It was dark by the time Sean Michael Morris finished dinner and made it back to his hotel room. He was just getting ready to settle in for the evening when his phone rang. It was his friend Jesse Stommel. He needed to talk.
As the men, both fellows away at a summit for online learning, circled the Sheraton, they discussed a dilemma. It had come up at the summit but had long been on both of their minds: While college professors excel in their fields, most have never been trained to teach. And as the two walked around and around and around, they were actually getting somewhere.
“Ultimately we recognized together in that conversation a way that we could start to make a difference,” Stommel said of the talk that led to the Digital Pedagogy Lab (DPL), designed to get educators thinking about how best to tap into the minds of tech-savvy students.
Hosted by Mary Washington’s Division of Teaching and Learning Technologies (DTLT), the annual five-day event takes place next week at UMW’s Hurley Convergence Center.
Packed with daring ideas, dynamic workshops, nationally known speakers and guests from all over the world, DPL is a melding of minds – a community, really, more than a conference. Groups work collectively throughout the week, growing together in workshops and sessions on everything from cultural humility to “mad genius” storytelling. And at the lab’s core – with its reputation for trend-setting digital initiatives like Domain of One’s Own – is Mary Washington, DPL’s new permanent home.
“I am thrilled to be able to make official the relationship between Mary Washington and DPL,” said UMW Chief of Staff Jeff McClurken. “This internationally recognized series of events, which supports innovative, thoughtful and empathetic teaching is a natural fit for UMW with our faculty’s strengths in digitally enhanced, student-centered teaching and learning.”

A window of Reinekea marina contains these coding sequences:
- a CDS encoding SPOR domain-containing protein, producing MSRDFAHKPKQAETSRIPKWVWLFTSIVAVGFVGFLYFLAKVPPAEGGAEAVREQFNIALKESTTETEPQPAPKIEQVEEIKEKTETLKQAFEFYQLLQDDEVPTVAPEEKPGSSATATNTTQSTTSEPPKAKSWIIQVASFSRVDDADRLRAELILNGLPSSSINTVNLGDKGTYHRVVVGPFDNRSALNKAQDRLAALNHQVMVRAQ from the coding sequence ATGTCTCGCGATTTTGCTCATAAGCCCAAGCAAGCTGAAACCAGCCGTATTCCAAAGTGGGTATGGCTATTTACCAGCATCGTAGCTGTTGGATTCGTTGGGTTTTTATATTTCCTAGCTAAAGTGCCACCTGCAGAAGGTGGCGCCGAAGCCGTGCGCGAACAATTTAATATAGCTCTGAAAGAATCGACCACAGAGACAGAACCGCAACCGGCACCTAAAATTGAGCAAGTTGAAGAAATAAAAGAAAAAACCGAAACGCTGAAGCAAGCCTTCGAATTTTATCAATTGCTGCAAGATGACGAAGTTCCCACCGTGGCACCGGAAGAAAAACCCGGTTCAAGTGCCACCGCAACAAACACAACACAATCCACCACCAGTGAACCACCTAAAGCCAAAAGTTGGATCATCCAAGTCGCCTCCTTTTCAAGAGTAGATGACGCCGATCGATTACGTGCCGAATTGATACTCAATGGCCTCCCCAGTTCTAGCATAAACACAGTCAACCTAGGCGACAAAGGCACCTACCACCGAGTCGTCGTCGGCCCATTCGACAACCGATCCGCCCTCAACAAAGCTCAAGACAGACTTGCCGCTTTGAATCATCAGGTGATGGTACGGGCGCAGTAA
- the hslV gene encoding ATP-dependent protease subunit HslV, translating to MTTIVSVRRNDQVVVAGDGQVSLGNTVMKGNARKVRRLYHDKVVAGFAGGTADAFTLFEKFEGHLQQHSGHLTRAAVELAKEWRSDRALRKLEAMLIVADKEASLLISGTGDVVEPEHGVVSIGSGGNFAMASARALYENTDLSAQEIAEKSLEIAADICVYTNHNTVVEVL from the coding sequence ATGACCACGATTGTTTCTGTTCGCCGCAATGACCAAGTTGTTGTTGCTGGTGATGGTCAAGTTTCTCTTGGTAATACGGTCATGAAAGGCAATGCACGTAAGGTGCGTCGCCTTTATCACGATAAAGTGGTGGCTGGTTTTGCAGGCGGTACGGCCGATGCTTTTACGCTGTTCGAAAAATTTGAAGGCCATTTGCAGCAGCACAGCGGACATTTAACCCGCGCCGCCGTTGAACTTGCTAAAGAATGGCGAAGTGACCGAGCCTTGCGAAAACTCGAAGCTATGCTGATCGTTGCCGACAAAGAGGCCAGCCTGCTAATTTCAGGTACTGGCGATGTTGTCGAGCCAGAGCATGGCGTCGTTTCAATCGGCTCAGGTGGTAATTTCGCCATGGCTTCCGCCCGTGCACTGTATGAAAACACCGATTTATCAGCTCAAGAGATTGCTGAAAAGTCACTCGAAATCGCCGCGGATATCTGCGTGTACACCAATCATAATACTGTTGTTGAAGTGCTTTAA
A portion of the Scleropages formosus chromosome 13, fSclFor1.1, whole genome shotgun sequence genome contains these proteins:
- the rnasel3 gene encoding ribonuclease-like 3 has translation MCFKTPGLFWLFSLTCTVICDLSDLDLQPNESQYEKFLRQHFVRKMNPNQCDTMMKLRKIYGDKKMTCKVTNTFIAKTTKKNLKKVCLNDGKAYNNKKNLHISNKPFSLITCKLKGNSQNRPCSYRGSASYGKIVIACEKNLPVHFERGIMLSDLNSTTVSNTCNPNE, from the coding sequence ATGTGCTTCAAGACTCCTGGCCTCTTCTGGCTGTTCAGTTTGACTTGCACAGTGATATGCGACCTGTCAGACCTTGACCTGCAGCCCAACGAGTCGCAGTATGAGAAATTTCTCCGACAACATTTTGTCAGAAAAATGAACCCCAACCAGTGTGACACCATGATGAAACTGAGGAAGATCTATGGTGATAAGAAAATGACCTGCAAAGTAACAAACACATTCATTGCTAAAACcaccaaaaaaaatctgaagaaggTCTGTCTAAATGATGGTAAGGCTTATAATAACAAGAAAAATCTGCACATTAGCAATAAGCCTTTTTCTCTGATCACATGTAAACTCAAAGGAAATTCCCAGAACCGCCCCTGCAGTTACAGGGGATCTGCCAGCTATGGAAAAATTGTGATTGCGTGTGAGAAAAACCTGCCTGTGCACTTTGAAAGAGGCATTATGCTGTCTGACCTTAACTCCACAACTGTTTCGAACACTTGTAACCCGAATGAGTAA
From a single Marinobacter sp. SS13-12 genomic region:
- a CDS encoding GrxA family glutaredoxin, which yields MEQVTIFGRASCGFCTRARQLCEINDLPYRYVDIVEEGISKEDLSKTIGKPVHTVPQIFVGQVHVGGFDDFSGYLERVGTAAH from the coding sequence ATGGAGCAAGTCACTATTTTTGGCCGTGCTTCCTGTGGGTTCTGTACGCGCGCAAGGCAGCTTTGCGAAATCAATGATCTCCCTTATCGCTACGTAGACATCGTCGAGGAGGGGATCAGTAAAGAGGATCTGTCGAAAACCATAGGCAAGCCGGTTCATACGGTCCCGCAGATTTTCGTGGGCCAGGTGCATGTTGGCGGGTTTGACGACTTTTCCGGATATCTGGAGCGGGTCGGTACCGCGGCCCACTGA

Stommel, who heads DTLT, and Morris, who was hired last year to run DPL at Mary Washington, met in grad school and “grew up together as teachers,” Stommel said. Back then, in 2001, each was already immersed in the world of digital pedagogy, tuned in to the struggles professors face in the classroom and worried about how our fast-changing digital world can compound the problem. Something, the two thought, had to be done to change the trajectory.
“We are digital people now,” Morris said, whether we’re logging into laptops, posting on Facebook or using our Smartphones. “You can’t teach without thinking about that.”
A decade later, he and Stommel would take that prophetic walk at the Sheraton. Soon after, they bought the domain name for DPL and started turning their ideas into reality.
The event went live in 2015, debuting at the University of Wisconsin Madison, where Stommel worked as an assistant professor. The following year, when he came to Mary Washington to lead DTLT, the lab came with him.
It asks participants to re-imagine technology’s role in higher education but goes even further, urging them to consider when to use digital tools and when not to, how to engage students with technology and how to protect them from it.
“Digital is the pool we’re all swimming in right now, but that pool is full of all sorts of things,” Morris said.
Over time, this event – this community of professionals entrenched in the art and science of teaching – has thrived, growing from 60 attendants to nearly 200 expected this year. Between the big annual events, smaller ones pop up in places like Cairo and Canada. And other schools, like Virginia Tech and the University of Colorado, are taking what they discover at DPL to their own institutions.
“They’ve come, they’ve learned something they hadn’t thought of before, and it’s changed the direction of their careers,” Morris said. “What that says about UMW is that UMW is a center for teaching and learning that other people want to be able to model.”
No wonder. Next week’s lineup includes keynotes by NPR’s lead education blogger, Anya Kamenetz, and Columbia University Libraries’ director of digital projects, Jade E. Davis, plus a host of incredible presenters, including UMW’s Digital Knowledge Center Director Martha Burtis and Data Scientist Kris Shaffer. And, of course, Stommel and Morris.
With the ticker on DPL’s homepage counting down the seconds to show time on Monday, they’ve been too busy to reflect on it all. But they will.
“I actually feel like change can happen in education,” Stommel said. “We’re trying to gather people who can work on that together.”